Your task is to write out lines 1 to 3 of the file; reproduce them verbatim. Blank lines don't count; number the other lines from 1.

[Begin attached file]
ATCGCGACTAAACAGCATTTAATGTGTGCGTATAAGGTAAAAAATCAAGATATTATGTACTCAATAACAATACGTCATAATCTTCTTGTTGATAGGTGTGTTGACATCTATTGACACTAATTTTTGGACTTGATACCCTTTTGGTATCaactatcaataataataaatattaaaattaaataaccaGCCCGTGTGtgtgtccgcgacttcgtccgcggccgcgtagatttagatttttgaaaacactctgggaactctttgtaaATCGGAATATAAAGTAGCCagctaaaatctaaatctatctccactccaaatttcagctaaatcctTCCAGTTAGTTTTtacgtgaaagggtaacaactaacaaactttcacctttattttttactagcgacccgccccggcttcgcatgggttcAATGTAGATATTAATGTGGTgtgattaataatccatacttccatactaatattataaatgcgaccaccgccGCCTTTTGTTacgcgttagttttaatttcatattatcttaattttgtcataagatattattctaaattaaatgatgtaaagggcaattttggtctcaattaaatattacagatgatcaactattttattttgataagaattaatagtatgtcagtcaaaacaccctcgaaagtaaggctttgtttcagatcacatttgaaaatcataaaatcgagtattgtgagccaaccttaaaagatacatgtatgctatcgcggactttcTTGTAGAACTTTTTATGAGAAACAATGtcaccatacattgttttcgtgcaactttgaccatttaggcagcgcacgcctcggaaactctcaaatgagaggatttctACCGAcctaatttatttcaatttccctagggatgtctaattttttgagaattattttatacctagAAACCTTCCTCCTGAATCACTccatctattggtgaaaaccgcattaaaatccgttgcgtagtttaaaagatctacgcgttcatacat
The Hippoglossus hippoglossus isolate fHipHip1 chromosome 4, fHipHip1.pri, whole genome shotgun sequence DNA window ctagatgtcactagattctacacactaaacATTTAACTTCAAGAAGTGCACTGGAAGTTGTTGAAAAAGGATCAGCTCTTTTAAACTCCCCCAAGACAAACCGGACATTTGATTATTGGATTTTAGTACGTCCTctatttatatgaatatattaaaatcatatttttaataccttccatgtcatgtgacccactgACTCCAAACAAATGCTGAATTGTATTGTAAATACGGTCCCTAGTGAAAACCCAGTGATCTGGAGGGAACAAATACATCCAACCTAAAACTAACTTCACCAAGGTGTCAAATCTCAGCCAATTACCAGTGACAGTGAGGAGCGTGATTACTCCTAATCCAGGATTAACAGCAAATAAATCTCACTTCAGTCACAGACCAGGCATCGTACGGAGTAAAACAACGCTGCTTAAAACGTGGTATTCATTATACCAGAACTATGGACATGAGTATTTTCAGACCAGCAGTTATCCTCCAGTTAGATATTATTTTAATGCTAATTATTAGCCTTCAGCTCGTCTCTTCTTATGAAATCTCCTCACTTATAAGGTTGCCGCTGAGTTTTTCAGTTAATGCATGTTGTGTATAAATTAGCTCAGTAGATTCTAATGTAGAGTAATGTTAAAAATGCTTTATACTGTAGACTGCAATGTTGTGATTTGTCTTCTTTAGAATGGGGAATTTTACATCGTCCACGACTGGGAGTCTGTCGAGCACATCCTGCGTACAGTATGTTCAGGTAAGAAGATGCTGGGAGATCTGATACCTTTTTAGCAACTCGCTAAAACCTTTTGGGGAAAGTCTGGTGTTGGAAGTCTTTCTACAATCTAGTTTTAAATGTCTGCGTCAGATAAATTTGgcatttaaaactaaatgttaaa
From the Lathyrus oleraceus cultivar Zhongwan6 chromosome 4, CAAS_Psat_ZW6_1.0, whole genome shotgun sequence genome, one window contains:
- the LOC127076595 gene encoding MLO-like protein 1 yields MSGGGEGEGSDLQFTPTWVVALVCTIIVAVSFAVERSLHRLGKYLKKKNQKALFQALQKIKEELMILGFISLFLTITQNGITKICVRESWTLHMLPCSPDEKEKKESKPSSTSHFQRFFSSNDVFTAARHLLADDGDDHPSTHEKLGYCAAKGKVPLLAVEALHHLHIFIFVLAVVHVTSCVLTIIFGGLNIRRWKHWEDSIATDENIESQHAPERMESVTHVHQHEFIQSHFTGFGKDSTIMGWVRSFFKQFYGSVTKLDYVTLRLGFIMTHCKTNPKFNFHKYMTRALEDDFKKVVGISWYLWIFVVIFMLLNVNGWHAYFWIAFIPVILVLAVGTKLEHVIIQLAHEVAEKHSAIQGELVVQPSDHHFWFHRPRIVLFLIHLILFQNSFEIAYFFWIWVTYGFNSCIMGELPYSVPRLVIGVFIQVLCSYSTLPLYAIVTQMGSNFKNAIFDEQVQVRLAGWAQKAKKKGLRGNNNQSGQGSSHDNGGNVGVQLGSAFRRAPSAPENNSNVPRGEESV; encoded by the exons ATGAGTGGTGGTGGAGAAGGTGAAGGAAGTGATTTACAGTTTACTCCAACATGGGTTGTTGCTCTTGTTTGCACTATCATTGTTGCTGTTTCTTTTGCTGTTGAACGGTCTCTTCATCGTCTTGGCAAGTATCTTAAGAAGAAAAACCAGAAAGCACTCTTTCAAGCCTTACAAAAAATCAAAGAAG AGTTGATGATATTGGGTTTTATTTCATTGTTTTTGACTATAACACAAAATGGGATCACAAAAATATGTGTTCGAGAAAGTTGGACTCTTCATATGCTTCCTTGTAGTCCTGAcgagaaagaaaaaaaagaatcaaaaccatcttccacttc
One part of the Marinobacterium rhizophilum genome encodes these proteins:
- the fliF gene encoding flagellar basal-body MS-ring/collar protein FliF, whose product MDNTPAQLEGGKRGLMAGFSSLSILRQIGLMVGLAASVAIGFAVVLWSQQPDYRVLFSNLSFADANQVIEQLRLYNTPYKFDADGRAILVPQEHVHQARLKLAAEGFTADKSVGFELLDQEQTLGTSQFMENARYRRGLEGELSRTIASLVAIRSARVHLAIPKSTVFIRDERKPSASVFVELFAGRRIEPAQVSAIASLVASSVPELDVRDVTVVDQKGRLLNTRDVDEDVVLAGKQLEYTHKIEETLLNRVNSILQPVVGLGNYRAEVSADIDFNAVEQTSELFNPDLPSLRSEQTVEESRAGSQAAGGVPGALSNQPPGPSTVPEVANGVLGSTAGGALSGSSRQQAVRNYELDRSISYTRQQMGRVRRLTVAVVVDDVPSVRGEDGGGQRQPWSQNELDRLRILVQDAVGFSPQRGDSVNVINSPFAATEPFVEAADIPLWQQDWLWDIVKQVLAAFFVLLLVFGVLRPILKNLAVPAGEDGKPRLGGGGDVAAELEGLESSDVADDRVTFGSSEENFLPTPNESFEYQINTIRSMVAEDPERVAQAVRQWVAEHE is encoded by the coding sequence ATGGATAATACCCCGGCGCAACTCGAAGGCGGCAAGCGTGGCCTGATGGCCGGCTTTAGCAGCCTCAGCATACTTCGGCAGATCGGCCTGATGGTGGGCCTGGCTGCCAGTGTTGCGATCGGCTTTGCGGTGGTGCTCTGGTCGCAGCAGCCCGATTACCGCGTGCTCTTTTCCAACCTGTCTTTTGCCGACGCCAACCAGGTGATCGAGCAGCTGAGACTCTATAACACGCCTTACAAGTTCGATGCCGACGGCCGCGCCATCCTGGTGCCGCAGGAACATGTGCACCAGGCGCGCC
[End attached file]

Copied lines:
ATCGCGACTAAACAGCATTTAATGTGTGCGTATAAGGTAAAAAATCAAGATATTATGTACTCAATAACAATACGTCATAATCTTCTTGTTGATAGGTGTGTTGACATCTATTGACACTAATTTTTGGACTTGATACCCTTTTGGTATCaactatcaataataataaatattaaaattaaataaccaGCCCGTGTGtgtgtccgcgacttcgtccgcggccgcgtagatttagatttttgaaaacactctgggaactctttgtaaATCGGAATATAAAGTAGCCagctaaaatctaaatctatctccactccaaatttcagctaaatcctTCCAGTTAGTTTTtacgtgaaagggtaacaactaacaaactttcacctttattttttactagcgacccgccccggcttcgcatgggttcAATGTAGATATTAATGTGGTgtgattaataatccatacttccatactaatattataaatgcgaccaccgccGCCTTTTGTTacgcgttagttttaatttcatattatcttaattttgtcataagatattattctaaattaaatgatgtaaagggcaattttggtctcaattaaatattacagatgatcaactattttattttgataagaattaatagtatgtcagtcaaaacaccctcgaaagtaaggctttgtttcagatcacatttgaaaatcataaaatcgagtattgtgagccaaccttaaaagatacatgtatgctatcgcggactttcTTGTAGAACTTTTTATGAGAAACAATGtcaccatacattgttttcgtgcaactttgaccatttaggcagcgcacgcctcggaaactctcaaatgagaggatttctACCGAcctaatttatttcaatttccctagggatgtctaattttttgagaattattttatacctagAAACCTTCCTCCTGAATCACTccatctattggtgaaaaccgcattaaaatccgttgcgtagtttaaaagatctacgcgttcatacat
The Hippoglossus hippoglossus isolate fHipHip1 chromosome 4, fHipHip1.pri, whole genome shotgun sequence DNA window ctagatgtcactagattctacacactaaacATTTAACTTCAAGAAGTGCACTGGAAGTTGTTGAAAAAGGATCAGCTCTTTTAAACTCCCCCAAGACAAACCGGACATTTGATTATTGGATTTTAGTACGTCCTctatttatatgaatatattaaaatcatatttttaataccttccatgtcatgtgacccactgACTCCAAACAAATGCTGAATTGTATTGTAAATACGGTCCCTAGTGAAAACCCAGTGATCTGGAGGGAACAAATACATCCAACCTAAAACTAACTTCACCAAGGTGTCAAATCTCAGCCAATTACCAGTGACAGTGAGGAGCGTGATTACTCCTAATCCAGGATTAACAGCAAATAAATCTCACTTCAGTCACAGACCAGGCATCGTACGGAGTAAAACAACGCTGCTTAAAACGTGGTATTCATTATACCAGAACTATGGACATGAGTATTTTCAGACCAGCAGTTATCCTCCAGTTAGATATTATTTTAATGCTAATTATTAGCCTTCAGCTCGTCTCTTCTTATGAAATCTCCTCACTTATAAGGTTGCCGCTGAGTTTTTCAGTTAATGCATGTTGTGTATAAATTAGCTCAGTAGATTCTAATGTAGAGTAATGTTAAAAATGCTTTATACTGTAGACTGCAATGTTGTGATTTGTCTTCTTTAGAATGGGGAATTTTACATCGTCCACGACTGGGAGTCTGTCGAGCACATCCTGCGTACAGTATGTTCAGGTAAGAAGATGCTGGGAGATCTGATACCTTTTTAGCAACTCGCTAAAACCTTTTGGGGAAAGTCTGGTGTTGGAAGTCTTTCTACAATCTAGTTTTAAATGTCTGCGTCAGATAAATTTGgcatttaaaactaaatgttaaa
From the Lathyrus oleraceus cultivar Zhongwan6 chromosome 4, CAAS_Psat_ZW6_1.0, whole genome shotgun sequence genome, one window contains: